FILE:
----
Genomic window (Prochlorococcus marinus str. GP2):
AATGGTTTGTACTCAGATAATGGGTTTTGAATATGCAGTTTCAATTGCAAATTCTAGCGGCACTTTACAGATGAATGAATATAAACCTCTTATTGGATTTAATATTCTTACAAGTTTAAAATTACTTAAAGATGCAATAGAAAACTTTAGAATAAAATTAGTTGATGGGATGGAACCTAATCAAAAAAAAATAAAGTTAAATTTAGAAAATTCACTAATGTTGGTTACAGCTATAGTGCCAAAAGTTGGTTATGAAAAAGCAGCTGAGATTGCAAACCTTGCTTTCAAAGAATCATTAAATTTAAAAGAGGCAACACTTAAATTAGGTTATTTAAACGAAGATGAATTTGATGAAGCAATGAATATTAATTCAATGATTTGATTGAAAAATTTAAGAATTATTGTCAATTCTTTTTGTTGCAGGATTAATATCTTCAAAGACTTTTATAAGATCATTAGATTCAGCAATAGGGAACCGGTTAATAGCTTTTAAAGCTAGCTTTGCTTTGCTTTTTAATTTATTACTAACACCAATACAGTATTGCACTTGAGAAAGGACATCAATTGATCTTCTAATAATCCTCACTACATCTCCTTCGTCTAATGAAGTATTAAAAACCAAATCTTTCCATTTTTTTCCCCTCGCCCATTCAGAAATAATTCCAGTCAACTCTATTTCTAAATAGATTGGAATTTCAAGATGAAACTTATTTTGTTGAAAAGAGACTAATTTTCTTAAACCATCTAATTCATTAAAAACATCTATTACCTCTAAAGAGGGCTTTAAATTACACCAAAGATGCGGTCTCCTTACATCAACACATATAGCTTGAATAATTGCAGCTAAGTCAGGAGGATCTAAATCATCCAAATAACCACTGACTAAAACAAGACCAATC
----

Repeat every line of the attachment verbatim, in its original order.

Genomic window (Prochlorococcus marinus str. GP2):
AATGGTTTGTACTCAGATAATGGGTTTTGAATATGCAGTTTCAATTGCAAATTCTAGCGGCACTTTACAGATGAATGAATATAAACCTCTTATTGGATTTAATATTCTTACAAGTTTAAAATTACTTAAAGATGCAATAGAAAACTTTAGAATAAAATTAGTTGATGGGATGGAACCTAATCAAAAAAAAATAAAGTTAAATTTAGAAAATTCACTAATGTTGGTTACAGCTATAGTGCCAAAAGTTGGTTATGAAAAAGCAGCTGAGATTGCAAACCTTGCTTTCAAAGAATCATTAAATTTAAAAGAGGCAACACTTAAATTAGGTTATTTAAACGAAGATGAATTTGATGAAGCAATGAATATTAATTCAATGATTTGATTGAAAAATTTAAGAATTATTGTCAATTCTTTTTGTTGCAGGATTAATATCTTCAAAGACTTTTATAAGATCATTAGATTCAGCAATAGGGAACCGGTTAATAGCTTTTAAAGCTAGCTTTGCTTTGCTTTTTAATTTATTACTAACACCAATACAGTATTGCACTTGAGAAAGGACATCAATTGATCTTCTAATAATCCTCACTACATCTCCTTCGTCTAATGAAGTATTAAAAACCAAATCTTTCCATTTTTTTCCCCTCGCCCATTCAGAAATAATTCCAGTCAACTCTATTTCTAAATAGATTGGAATTTCAAGATGAAACTTATTTTGTTGAAAAGAGACTAATTTTCTTAAACCATCTAATTCATTAAAAACATCTATTACCTCTAAAGAGGGCTTTAAATTACACCAAAGATGCGGTCTCCTTACATCAACACATATAGCTTGAATAATTGCAGCTAAGTCAGGAGGATCTAAATCATCCAAATAACCACTGACTAAAACAAGACCAATC